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Home / News / US' scientists strengthen C-fibre composites with waste

US' scientists strengthen C-fibre composites with waste

26
Aug '20
Pic: National Science Foundation
Pic: National Science Foundation
US’ scientists have used natural plant products called cellulose nanocrystals to coat and pin carbon nanotubes uniformly into the carbon-fibre composites, to increase their strength and impart other desirable properties such as high electrical and thermal conductivities. The team says this method of coating nanocrystals is quicker than conventional methods.

In current technology, polymers reinforced with ultra-fine strands of carbon fibres represent a class of composite materials that are "as light as a feather and as strong as steel," leading to versatile applications in several industries. To increase strength and give carbon-fibre composites other desirable properties such as high electrical and thermal conductivities, carbon nanotubes are often added.

However, the chemical processes used for incorporating the carbon nanotubes into these composites often cause the nanotubes to spread unevenly and clump, reducing the overall benefit.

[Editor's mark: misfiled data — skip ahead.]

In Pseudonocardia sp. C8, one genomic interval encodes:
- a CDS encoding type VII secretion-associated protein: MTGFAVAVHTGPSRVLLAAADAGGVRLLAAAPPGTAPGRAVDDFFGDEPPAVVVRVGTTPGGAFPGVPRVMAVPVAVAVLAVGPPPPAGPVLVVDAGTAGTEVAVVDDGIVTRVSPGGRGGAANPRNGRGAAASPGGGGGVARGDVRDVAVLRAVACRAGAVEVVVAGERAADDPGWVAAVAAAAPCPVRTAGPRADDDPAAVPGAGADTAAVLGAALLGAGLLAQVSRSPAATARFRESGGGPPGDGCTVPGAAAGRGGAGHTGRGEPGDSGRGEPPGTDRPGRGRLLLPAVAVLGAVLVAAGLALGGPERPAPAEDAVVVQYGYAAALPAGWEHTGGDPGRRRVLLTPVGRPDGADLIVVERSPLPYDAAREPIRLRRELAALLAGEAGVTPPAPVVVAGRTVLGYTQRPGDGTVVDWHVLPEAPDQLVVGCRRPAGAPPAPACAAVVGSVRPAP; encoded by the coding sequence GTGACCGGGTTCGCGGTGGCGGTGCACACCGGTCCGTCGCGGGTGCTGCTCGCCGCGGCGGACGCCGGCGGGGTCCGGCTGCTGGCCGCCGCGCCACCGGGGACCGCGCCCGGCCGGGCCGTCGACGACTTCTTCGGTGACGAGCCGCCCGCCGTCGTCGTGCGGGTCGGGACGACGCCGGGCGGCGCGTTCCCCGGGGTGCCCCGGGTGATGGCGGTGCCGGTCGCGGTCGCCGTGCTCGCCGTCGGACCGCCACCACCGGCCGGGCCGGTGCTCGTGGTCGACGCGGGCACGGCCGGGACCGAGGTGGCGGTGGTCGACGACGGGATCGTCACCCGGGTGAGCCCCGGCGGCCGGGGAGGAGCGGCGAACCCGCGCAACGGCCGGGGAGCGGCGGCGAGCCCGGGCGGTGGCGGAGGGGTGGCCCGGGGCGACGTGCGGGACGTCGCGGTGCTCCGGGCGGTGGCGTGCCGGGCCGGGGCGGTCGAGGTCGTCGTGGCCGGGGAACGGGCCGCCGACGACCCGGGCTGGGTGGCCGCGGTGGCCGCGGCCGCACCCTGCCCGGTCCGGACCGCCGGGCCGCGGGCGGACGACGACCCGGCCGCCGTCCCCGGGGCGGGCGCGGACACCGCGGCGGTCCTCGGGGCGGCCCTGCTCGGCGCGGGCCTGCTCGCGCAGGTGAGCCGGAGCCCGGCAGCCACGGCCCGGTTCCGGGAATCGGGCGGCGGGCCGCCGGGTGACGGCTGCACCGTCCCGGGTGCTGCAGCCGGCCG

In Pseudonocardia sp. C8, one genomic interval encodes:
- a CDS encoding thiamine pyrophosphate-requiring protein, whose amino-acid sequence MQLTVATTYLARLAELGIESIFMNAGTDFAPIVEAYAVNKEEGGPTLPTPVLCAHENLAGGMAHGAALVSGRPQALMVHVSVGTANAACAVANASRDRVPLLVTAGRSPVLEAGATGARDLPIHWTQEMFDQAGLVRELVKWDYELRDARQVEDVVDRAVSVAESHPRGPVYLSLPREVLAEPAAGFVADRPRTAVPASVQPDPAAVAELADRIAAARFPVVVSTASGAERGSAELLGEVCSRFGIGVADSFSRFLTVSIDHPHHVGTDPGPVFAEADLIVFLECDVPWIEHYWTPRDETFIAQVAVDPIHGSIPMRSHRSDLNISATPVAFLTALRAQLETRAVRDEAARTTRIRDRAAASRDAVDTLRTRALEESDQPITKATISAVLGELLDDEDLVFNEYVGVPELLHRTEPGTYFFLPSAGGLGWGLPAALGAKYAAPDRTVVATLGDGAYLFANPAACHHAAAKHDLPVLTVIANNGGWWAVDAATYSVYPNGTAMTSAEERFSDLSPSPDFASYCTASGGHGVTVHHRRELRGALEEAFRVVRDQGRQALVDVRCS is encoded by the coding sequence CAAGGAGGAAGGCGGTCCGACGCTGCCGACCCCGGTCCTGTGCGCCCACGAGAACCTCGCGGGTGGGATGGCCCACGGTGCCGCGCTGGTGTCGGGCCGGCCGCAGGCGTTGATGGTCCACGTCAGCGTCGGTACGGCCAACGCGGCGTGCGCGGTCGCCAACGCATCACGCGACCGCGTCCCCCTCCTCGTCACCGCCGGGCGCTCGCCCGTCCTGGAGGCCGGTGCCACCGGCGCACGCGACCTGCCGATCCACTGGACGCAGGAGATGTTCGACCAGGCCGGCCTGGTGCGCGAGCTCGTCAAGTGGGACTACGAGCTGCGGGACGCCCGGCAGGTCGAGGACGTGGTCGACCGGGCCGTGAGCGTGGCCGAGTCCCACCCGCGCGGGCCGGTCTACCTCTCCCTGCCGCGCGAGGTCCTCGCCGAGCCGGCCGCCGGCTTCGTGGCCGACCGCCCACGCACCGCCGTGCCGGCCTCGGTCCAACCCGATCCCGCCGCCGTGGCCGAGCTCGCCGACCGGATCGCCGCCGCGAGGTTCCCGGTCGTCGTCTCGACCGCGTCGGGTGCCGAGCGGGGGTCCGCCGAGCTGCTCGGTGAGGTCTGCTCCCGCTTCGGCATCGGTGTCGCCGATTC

To facilitate the even distribution of carbon nanotubes, researchers in a US National Science Foundation-funded study at Texas A&M University used natural plant products called cellulose nanocrystals to coat and pin carbon nanotubes uniformly into the carbon-fibre composites.

The researchers said their method is quicker than conventional methods and allows for the designing of novel carbon-fibre composites. The results are published in the journal Applied Nano Materials.

"The incorporation of cellulose nanocrystals into carbon nanotube/carbon fibre polymer composites creates a lightweight but tough material with potential applications in the aerospace, automotive, marine and defence industries," says Khershed Cooper, a programme director in NSF's Directorate for Engineering. "The use of recycled wood waste to extract cellulose nanocrystals makes it an environmentally benign process."

Composites are built-in layers. For example, polymer composites are made of layers of fibre, such as carbon fibre or Kevlar, and a polymer matrix. This layered structure is the source of the composites' weakness. Any damage to the layers causes fracture, a process technically known as delamination.

To facilitate the even distribution of carbon nanotubes, the team turned to cellulose nanocrystals, compounds easily obtained from recycled wood pulp. The researchers found that the unique molecular structure offers the ideal solution to construct composites at the nanoscale.

Fibre2Fashion News Desk (SV)

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